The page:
For those who place faith in technicals, there's a long way down until the next shelf on a monthly chart.
The weekly chart suggests more spots from which to bounce, but nothing looks very firm until 2083 or 1991.
S&P 500 Weekly Support Levels
For those who place no faith in technicals, valuations are extreme.
GMO Projects real (inflation-adjusted) negative returns in US stocks and bonds, every year, for the next seven years.
GMO offers this disclaimer.
*The chart represents local, real return forecasts for several asset classes and not for any GMO fund or strategy. These forecasts are forward‐looking statements based upon the reasonable beliefs of GMO and are not a guarantee of future performance. Forward‐looking statements speak only as of the date they are made, and GMO assumes no duty to and does not undertake to update forward-looking statements. Forward‐looking statements are subject to numerous assumptions, risks, and uncertainties, which change over time. Actual results may differ materially from those anticipated in forward‐looking statements. U.S. inflation is assumed to mean revert to long‐term inflation of 2.2% over 15 years.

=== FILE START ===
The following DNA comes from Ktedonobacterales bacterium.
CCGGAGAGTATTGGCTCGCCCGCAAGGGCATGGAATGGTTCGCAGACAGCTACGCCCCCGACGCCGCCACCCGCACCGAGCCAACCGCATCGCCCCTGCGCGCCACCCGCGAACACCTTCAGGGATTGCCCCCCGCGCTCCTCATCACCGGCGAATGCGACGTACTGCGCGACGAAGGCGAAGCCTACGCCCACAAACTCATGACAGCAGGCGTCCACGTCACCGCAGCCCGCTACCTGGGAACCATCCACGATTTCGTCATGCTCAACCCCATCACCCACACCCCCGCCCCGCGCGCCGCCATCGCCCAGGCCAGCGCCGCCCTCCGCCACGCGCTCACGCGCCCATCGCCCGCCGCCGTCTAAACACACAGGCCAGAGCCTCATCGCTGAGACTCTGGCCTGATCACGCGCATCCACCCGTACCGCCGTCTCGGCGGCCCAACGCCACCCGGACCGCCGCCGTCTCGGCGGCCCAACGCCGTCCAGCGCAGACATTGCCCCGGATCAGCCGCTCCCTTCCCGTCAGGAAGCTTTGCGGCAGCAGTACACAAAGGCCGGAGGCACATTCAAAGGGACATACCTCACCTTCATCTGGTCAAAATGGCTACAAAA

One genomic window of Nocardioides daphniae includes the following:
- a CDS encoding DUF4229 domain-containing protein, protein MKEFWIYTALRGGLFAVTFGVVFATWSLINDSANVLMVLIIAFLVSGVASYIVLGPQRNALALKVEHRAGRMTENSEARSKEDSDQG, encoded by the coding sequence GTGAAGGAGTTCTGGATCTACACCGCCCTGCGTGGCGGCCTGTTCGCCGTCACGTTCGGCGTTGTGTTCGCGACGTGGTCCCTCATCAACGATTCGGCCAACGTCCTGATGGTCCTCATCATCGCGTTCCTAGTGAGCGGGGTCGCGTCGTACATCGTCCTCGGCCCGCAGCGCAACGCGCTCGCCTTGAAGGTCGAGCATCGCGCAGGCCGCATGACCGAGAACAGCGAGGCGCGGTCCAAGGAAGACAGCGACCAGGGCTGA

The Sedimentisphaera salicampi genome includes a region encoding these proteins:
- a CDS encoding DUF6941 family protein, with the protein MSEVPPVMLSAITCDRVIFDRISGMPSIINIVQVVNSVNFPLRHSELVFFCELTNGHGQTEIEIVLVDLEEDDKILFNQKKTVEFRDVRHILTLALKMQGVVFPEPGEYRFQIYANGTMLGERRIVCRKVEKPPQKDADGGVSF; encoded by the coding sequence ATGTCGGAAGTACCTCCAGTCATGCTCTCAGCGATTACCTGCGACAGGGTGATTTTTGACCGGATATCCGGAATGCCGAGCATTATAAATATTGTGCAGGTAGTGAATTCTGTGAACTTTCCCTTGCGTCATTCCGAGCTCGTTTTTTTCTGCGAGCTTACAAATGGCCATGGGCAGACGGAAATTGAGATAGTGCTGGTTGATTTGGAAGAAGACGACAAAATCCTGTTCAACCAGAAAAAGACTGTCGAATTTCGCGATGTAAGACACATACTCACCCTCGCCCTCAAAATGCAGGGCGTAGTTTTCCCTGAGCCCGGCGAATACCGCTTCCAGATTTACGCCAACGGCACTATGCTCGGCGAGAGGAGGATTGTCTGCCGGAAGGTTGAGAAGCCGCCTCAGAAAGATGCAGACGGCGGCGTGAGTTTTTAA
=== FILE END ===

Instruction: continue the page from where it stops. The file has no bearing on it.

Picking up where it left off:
Measuring the Bubble
If one assumes 2.2% inflation per year, then the nominal decline is on the order of -3.4% per year for seven years.
Compared to Hussman, GMO is outright optimistic. In Measuring the Bubble, Hussman forecast stocks will decline by two-thirds over twelve years.
I expect the S&P 500 to lose approximately two-thirds of its value over the completion of this cycle. My impression is that future generations will look back on this moment and say "... and this is where they completely lost their minds." As I’ve regularly noted in recent months, our immediate outlook is essentially flat neutral for practical purposes, though we’re partial to a layer of tail-risk hedges.
I side with Hussman, but even GMO's optimistic forecast would crucify pension funds.
Finally, here is an amusing chart of IMF growth forecasts.
Mike "Mish" Shedlock